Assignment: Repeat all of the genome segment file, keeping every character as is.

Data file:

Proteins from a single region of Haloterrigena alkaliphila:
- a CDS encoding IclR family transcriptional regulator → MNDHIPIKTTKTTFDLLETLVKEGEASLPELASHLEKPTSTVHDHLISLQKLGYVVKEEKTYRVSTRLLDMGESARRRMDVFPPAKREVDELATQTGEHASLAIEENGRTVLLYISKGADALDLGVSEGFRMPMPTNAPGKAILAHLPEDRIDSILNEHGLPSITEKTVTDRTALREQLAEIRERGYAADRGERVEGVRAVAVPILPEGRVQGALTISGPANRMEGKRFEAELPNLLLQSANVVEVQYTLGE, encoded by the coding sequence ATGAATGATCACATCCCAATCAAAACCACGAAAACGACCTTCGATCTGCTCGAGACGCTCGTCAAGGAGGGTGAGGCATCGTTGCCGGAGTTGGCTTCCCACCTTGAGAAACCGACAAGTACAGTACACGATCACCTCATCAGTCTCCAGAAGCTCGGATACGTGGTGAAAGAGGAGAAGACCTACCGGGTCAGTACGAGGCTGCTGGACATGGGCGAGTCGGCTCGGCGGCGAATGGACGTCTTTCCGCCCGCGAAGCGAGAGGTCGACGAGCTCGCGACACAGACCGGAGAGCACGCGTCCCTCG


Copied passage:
Proteins from a single region of Haloterrigena alkaliphila:
- a CDS encoding IclR family transcriptional regulator → MNDHIPIKTTKTTFDLLETLVKEGEASLPELASHLEKPTSTVHDHLISLQKLGYVVKEEKTYRVSTRLLDMGESARRRMDVFPPAKREVDELATQTGEHASLAIEENGRTVLLYISKGADALDLGVSEGFRMPMPTNAPGKAILAHLPEDRIDSILNEHGLPSITEKTVTDRTALREQLAEIRERGYAADRGERVEGVRAVAVPILPEGRVQGALTISGPANRMEGKRFEAELPNLLLQSANVVEVQYTLGE, encoded by the coding sequence ATGAATGATCACATCCCAATCAAAACCACGAAAACGACCTTCGATCTGCTCGAGACGCTCGTCAAGGAGGGTGAGGCATCGTTGCCGGAGTTGGCTTCCCACCTTGAGAAACCGACAAGTACAGTACACGATCACCTCATCAGTCTCCAGAAGCTCGGATACGTGGTGAAAGAGGAGAAGACCTACCGGGTCAGTACGAGGCTGCTGGACATGGGCGAGTCGGCTCGGCGGCGAATGGACGTCTTTCCGCCCGCGAAGCGAGAGGTCGACGAGCTCGCGACACAGACCGGAGAGCACGCGTCCCTCG